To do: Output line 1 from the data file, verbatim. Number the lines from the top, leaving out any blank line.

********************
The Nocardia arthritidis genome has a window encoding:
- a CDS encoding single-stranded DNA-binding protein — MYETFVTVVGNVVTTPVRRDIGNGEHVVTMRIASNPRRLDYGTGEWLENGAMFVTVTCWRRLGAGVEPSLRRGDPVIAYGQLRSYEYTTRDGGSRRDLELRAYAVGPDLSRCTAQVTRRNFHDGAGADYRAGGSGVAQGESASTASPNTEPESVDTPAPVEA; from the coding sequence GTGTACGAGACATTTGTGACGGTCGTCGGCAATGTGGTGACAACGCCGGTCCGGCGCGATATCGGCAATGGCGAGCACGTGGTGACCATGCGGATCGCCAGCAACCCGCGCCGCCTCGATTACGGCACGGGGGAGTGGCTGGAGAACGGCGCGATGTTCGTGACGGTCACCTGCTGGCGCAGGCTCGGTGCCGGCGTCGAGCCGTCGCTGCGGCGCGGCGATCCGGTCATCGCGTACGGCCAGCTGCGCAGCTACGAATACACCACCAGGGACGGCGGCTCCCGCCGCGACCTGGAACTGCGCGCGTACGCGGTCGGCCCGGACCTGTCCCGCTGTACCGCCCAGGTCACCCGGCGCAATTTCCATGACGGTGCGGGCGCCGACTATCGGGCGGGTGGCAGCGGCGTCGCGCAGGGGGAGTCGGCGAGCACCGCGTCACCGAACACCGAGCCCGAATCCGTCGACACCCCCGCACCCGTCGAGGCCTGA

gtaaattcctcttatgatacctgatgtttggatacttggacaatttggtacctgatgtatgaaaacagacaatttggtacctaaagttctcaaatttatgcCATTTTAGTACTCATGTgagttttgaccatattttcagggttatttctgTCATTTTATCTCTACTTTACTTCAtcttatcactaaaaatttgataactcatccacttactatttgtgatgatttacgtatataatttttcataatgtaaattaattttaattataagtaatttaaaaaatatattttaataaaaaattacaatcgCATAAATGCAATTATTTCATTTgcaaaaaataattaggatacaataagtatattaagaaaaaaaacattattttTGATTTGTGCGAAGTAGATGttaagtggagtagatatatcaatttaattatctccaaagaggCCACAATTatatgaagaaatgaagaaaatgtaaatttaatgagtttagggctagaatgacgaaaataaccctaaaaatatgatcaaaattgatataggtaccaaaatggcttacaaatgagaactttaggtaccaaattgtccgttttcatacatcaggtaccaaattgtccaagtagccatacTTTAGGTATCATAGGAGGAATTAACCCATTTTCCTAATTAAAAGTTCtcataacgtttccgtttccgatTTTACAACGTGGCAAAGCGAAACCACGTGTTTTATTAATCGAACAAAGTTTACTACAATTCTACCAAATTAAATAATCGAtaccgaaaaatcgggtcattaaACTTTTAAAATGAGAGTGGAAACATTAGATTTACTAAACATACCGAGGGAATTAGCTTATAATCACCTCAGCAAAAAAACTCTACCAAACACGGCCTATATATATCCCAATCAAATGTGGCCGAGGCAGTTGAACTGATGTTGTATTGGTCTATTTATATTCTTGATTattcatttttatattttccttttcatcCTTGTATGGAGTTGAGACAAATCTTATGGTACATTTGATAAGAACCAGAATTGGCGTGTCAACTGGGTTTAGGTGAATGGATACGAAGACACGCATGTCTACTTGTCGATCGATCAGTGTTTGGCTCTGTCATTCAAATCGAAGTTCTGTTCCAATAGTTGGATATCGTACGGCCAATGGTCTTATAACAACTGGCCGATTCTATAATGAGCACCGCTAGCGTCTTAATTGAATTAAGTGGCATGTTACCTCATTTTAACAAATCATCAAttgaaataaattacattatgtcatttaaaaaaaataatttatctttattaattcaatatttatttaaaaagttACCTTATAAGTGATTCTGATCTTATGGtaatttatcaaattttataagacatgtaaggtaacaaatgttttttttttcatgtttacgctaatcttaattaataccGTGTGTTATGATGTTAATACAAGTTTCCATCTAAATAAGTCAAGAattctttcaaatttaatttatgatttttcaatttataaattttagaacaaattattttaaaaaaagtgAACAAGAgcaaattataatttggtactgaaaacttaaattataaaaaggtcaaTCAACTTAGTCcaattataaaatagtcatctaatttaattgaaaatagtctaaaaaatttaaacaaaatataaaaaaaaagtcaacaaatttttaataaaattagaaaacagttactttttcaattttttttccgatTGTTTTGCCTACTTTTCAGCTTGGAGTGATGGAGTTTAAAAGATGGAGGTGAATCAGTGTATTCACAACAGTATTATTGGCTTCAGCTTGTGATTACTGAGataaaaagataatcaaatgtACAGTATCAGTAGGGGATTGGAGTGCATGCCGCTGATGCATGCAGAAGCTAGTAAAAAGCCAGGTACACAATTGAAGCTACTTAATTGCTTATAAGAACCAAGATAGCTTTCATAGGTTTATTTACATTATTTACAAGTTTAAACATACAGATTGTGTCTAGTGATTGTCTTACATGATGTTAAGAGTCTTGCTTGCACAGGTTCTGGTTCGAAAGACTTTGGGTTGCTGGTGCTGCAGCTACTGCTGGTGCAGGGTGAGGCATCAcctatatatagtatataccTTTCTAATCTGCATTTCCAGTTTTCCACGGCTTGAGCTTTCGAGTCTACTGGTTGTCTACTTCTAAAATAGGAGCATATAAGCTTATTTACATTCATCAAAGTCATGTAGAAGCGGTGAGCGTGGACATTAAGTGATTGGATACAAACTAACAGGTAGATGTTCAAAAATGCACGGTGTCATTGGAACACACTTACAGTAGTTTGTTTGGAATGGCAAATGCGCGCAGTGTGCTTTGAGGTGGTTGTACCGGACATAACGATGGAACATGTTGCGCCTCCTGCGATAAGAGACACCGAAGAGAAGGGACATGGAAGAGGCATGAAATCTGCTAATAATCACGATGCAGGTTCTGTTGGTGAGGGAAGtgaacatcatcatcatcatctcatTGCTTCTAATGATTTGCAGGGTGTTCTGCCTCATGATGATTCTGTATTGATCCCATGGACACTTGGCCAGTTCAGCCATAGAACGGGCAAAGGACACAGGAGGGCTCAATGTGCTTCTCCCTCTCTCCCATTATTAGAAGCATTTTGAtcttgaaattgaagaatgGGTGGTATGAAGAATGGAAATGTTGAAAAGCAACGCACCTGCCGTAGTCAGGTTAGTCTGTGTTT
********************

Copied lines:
The Nocardia arthritidis genome has a window encoding: